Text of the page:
Monocle’s Chiara Rimella is the source of my 2022 commitments. On Christmas Eve she shared that “Ultimately, it’s the things that meant the most to us that will stick. And if there’s one lesson that we should have learnt in 2021, it’s to embrace the things that really matter to us – and not to fret about the rest.”
My first 2022 embrace is of the teachings of artist Jill Trappler. The weekend of the 4th of February will bring Jill Trappler’s art workshop, EXPLORING TOUCH, to Wildekrans Country House. We have four spaces available. Jill chose this work (pictured below), as the signature for this workshop, because “Bill Ainslie allows for the materials to participate in the process of finding an image.”
To be said of such weekend, is that both beginners and experienced participants will extend their skills. This is the fourth Trappler workshop at Wildekrans Country House. You will explore how your hands and fingers respond to various materials. You will explore how these materials, plus light and music touch you, increasing your skills and ideas as you build images in new ways. Perhaps I’ll get to play my all time fave Rolling Stones’ you can’t always get what you want, but if you try, sometimes you get what you need (the second part to my 2022 commitment).
The next thing to be said is that the weekend begins after lunch on Friday the 4th of February, and ends after breakfast on Monday morning (or late Sunday). The context of the teaching includes both the gardens and art collection of Wildekrans Country House, interspersed with our country style home cooking.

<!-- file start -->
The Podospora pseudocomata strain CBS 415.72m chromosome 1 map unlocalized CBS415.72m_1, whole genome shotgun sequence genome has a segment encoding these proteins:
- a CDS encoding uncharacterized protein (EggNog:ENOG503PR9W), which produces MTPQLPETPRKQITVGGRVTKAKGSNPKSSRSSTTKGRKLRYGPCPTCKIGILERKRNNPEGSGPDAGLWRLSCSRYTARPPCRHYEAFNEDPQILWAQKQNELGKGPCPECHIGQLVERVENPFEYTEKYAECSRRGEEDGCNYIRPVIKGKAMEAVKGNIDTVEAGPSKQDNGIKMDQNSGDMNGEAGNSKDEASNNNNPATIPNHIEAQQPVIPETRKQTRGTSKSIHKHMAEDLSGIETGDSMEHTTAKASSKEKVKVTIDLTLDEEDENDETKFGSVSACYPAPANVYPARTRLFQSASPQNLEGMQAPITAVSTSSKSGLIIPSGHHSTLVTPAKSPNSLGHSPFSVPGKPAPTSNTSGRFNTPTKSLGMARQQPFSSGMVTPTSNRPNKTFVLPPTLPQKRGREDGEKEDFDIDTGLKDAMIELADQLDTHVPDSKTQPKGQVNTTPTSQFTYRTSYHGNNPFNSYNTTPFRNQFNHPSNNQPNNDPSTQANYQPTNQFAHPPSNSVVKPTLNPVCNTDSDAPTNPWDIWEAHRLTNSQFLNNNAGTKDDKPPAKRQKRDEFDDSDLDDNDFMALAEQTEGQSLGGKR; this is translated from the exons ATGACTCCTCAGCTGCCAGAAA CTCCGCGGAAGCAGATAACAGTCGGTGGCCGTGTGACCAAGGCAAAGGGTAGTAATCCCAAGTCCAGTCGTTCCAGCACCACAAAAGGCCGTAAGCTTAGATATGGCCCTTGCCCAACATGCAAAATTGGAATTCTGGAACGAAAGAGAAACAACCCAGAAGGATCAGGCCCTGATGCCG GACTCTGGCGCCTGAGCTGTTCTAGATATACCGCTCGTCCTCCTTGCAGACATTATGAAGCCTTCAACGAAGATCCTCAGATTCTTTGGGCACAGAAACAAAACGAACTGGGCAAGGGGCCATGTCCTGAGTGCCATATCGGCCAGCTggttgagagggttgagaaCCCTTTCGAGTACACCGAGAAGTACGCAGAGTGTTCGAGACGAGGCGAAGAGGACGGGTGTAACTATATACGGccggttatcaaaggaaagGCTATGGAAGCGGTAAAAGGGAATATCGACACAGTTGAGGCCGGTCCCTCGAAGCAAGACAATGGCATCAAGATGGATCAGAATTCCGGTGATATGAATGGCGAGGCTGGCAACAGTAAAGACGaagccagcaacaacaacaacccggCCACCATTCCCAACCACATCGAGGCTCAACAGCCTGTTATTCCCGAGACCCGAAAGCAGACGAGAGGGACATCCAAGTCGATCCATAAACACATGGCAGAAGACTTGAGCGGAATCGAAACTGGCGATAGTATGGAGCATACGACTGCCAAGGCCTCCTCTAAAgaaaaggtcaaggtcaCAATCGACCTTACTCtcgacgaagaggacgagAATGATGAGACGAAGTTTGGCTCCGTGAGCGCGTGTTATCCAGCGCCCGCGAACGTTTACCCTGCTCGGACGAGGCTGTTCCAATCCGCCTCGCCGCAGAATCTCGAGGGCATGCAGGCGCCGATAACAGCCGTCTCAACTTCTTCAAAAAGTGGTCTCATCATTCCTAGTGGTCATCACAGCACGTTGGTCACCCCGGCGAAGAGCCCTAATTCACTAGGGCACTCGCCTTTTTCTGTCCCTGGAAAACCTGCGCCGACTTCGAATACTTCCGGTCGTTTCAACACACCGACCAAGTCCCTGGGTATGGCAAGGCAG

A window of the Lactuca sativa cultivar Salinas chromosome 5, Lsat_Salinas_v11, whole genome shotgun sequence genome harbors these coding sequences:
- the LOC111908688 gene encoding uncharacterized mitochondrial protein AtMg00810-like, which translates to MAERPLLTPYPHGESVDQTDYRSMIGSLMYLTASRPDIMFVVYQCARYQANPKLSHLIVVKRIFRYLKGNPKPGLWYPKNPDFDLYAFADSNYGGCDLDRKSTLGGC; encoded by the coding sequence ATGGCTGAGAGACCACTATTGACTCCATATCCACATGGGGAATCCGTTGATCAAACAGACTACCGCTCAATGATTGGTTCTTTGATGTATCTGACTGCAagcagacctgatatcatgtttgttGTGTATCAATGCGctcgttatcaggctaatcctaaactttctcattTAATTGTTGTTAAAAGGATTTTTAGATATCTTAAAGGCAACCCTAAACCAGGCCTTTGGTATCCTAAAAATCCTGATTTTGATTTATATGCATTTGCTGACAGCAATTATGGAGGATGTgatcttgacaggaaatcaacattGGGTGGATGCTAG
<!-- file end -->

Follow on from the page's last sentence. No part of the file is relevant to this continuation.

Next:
The third thing to be said is that you will take away a multitude of tools and perhaps have confirmed what not to fret about through the year ahead.
In Josie Grindrod’s words, “Jill Trappler is a highly respected South African artist, teacher and facilitator. I first experienced her in that role at her esteemed uncle Bill Ainslie’s Johannesburg Art Foundation. I’ve attended a number of her workshops; Jill’s intuitive yet informed approach to material and creative practise means she is able to meet any student where they are at, with gentle yet incisive suggestions regarding areas to explore or develop further.” Book here.
Jill Trappler’s thoughts on where we find ourselves today are reflected in the Ira Byock post below:
“Years ago, anthropologist Margaret Mead was asked by a student what she considered to be the first sign of civilization in a culture. The student expected Mead to talk about fishhooks or clays or grinding stones.
But no. Mead said that the first sign of civilization in an ancient culture was a femur (thighbone) that had been broken and then healed. Mead explained that in the animal kingdom, if you break your leg, you die. You cannot run from danger, get to the river for a drink or hunt for food. You are meat for prowling beasts. No animal survives a broken leg long enough for the bone to heal.
A broken femur that has healed is evidence that someone has taken time to stay with the one who fell, has bound up the wound, has carried the person to safety and has tended the person through recovery. Helping someone else through difficulty is where civilization starts, Mead said.
We are at our best when we serve others.”